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Hey Rube....

Charles Bukowski Photo by Jean-Regis Rouston/Roger Viollet via Getty Images

I suppose so.

I was living in an attic in Philadelphia

It became very hot in the summer and so I stayed in the

bars. I didn’t have any money and so with what was almost left

I put a small ad in the paper and said I was a writer

looking for work . . .

which was a god damned lie; I was a writer

looking for a little time and a little food and some

attic rent.

a couple days later when I finally came home

from somewhere

the landlady said, there was somebody looking for

you. and I said,

there must be some mistake. she said,

no, it was a writer and he said he wanted you to help him write

a history book.

oh, fine, I said, and I knew with that I had another week’s

rent—I mean, on the cuff—

so I sat around drinking wine on credit and watching the hot pigeons

suffer and fuck on my hot roof.

I turned the radio on real loud

drank the wine and wondered how I could make a history book

interesting but true.

but the bastard never came back,

and I had to finally sign on with a railroad track gang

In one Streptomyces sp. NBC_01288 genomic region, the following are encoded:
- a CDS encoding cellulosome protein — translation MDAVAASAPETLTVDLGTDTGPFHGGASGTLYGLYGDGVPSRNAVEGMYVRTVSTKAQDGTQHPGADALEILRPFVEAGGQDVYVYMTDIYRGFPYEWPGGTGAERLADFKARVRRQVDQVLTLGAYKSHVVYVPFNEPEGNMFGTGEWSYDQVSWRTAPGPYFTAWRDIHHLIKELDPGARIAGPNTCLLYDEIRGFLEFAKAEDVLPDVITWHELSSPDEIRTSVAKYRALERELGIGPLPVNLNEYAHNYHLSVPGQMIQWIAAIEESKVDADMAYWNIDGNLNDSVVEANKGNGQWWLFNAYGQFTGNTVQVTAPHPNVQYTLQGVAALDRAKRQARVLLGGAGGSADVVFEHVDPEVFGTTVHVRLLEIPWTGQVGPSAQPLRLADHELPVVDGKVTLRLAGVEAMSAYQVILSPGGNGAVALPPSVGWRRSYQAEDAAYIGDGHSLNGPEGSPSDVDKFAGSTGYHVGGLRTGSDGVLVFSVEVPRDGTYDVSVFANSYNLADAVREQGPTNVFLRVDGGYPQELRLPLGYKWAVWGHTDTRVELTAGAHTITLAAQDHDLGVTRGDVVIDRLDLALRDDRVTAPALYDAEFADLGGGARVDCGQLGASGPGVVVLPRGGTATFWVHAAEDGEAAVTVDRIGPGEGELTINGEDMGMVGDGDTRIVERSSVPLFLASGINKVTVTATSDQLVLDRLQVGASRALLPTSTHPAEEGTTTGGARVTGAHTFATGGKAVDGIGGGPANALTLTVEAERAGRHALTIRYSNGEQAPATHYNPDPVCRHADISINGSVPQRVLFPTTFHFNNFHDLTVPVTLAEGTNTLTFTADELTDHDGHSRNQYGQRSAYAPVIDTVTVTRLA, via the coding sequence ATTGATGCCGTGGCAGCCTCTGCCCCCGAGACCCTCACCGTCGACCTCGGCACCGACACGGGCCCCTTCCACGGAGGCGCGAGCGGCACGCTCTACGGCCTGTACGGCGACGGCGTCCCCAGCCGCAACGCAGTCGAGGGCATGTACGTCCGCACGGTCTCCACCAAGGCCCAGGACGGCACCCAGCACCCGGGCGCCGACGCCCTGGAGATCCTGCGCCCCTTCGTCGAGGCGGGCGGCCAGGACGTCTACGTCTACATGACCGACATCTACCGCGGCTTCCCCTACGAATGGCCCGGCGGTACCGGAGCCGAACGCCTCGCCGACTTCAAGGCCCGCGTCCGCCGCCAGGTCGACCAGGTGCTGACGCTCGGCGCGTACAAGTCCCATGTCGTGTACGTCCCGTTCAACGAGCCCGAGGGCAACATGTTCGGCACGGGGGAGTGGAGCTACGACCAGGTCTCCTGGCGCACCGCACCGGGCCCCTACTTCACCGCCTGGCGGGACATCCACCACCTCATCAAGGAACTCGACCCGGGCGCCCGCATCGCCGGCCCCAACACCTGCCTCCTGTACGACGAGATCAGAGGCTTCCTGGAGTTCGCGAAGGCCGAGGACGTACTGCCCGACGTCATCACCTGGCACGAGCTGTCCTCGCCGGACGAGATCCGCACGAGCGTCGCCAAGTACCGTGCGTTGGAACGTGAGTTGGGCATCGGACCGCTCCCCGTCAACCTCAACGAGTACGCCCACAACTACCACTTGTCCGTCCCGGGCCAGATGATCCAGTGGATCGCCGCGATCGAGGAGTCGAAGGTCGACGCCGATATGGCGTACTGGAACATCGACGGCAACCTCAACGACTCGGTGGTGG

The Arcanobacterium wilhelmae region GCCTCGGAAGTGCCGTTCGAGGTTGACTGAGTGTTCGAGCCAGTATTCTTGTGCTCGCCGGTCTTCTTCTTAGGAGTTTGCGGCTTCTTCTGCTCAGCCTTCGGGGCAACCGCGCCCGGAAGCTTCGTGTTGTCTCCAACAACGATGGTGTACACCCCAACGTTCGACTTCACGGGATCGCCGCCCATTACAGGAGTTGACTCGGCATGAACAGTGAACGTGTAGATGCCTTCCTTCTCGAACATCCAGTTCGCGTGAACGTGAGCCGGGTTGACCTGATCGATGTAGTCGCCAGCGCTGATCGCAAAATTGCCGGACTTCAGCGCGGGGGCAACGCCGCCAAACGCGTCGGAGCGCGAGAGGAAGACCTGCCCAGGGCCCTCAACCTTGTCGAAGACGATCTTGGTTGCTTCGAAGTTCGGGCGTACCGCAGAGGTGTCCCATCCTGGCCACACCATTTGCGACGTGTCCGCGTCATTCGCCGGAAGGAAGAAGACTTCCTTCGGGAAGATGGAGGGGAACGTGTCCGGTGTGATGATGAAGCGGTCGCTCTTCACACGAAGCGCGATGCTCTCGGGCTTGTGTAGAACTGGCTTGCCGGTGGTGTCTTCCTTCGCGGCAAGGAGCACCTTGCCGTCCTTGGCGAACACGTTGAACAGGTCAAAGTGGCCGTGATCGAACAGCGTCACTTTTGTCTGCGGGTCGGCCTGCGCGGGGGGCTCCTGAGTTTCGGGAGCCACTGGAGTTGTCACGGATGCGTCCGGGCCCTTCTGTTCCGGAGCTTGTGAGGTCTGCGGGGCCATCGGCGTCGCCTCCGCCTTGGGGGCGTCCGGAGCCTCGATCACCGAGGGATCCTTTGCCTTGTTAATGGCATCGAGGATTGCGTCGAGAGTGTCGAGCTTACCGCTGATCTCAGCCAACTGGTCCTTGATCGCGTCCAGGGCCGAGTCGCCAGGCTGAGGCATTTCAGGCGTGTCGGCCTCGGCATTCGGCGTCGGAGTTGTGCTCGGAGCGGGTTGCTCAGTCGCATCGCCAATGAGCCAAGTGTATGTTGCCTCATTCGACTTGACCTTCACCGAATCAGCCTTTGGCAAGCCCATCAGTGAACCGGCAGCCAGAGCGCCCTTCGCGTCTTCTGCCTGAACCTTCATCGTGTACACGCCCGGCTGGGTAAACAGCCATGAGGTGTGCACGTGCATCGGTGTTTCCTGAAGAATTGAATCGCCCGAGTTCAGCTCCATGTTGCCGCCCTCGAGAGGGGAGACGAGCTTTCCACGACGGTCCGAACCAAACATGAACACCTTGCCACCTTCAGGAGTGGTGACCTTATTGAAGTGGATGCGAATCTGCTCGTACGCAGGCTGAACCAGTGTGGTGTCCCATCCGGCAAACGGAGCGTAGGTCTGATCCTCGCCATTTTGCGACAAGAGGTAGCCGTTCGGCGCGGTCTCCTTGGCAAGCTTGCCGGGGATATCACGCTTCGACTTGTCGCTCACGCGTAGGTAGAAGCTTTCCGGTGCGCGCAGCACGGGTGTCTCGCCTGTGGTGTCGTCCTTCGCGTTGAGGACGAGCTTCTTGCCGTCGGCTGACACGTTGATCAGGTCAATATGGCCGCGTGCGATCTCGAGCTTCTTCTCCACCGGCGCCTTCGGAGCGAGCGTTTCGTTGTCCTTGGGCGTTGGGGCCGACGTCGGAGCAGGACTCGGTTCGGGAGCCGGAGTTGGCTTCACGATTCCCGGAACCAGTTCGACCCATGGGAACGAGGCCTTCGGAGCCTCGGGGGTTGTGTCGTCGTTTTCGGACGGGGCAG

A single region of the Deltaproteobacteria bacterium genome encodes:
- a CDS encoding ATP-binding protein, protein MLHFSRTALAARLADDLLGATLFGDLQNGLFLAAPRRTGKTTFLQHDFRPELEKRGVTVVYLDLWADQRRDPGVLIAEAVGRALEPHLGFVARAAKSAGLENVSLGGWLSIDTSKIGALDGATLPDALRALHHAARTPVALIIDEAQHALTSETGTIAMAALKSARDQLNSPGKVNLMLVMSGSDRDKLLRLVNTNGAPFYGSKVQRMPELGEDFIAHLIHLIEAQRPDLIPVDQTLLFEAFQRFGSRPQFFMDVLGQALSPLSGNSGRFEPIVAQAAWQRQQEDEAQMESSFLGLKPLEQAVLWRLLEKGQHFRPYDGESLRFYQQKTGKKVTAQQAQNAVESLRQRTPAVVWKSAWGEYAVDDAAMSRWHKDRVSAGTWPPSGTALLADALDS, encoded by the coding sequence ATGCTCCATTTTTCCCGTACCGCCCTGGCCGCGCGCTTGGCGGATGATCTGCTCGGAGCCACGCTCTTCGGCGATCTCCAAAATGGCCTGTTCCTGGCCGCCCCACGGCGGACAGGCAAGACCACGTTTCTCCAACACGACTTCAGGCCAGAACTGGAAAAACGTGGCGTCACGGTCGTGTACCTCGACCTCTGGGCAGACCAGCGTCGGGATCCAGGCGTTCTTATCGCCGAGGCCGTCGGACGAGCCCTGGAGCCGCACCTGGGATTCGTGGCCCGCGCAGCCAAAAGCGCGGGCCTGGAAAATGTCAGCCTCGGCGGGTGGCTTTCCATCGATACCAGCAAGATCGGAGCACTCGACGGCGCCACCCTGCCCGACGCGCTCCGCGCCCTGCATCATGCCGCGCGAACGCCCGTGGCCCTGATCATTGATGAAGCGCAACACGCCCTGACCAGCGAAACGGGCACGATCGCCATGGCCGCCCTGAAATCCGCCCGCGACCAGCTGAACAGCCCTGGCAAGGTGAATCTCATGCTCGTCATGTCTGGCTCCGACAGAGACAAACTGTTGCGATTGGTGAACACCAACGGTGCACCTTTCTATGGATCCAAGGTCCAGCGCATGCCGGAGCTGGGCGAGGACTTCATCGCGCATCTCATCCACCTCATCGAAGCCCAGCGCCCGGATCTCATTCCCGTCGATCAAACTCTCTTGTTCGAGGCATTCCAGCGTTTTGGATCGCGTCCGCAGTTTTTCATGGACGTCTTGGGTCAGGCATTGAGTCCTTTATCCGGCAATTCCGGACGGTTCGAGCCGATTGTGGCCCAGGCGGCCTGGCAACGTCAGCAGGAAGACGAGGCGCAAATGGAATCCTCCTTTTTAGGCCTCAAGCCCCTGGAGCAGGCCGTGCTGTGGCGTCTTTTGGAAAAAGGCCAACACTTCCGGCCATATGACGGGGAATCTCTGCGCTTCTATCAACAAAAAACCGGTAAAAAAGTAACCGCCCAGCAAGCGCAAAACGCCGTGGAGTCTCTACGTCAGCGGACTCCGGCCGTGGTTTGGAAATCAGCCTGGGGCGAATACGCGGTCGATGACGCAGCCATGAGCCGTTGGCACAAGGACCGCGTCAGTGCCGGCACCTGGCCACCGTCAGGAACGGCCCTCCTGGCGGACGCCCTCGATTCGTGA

going West

and they gave us cans of food but no

openers

and we broke the cans against the seats and sides of

railroad cars a hundred years old with dust

the food wasn’t cooked and the water tasted like

candlewick

and I leaped off into a clump of brush somewhere in

Texas

all green with nice-looking houses in the

distance

I found a park

slept all night

and then they found me and put me in a cell

and they asked me about murders and

robberies.

they wanted to get a lot of stuff off the books

to prove their efficiency

but I wasn’t that tired

and they drove me to the next big town

fifty-seven miles away

the big one kicked me in the ass

and they drove off.

but I lucked it:

two weeks later I was sitting in the office of the city hall

half-asleep in the sun like the big fly on my elbow

and now and then she took me down to a meeting of the council

and I listened very gravely as if I knew what was happening

as if I knew how the funds of a halfass town were being

dismantled.

later I went to bed and woke up with teethmarks all over

me, and I said, Christ, watch it, baby! you might give me

cancer! and I’m rewriting the history of the Crimean War!

and they all came to her house—

all the cowboys, all the cowboys:

fat, dull and covered with dust.

and we all shook hands.

I had on a pair of old bluejeans, and they said

oh, you’re a writer, eh?

and I said: well, some think so.

and some still think so . . .

others, of course, haven’t quite wised up yet.

two weeks later they

ran me out

of town.

The difference between a bad poet and a good one is Luck - Charles Bukowski

Charles Bukowski on “Apostrophes” French Talk Show Photo by Ulf Andersen/Getty Images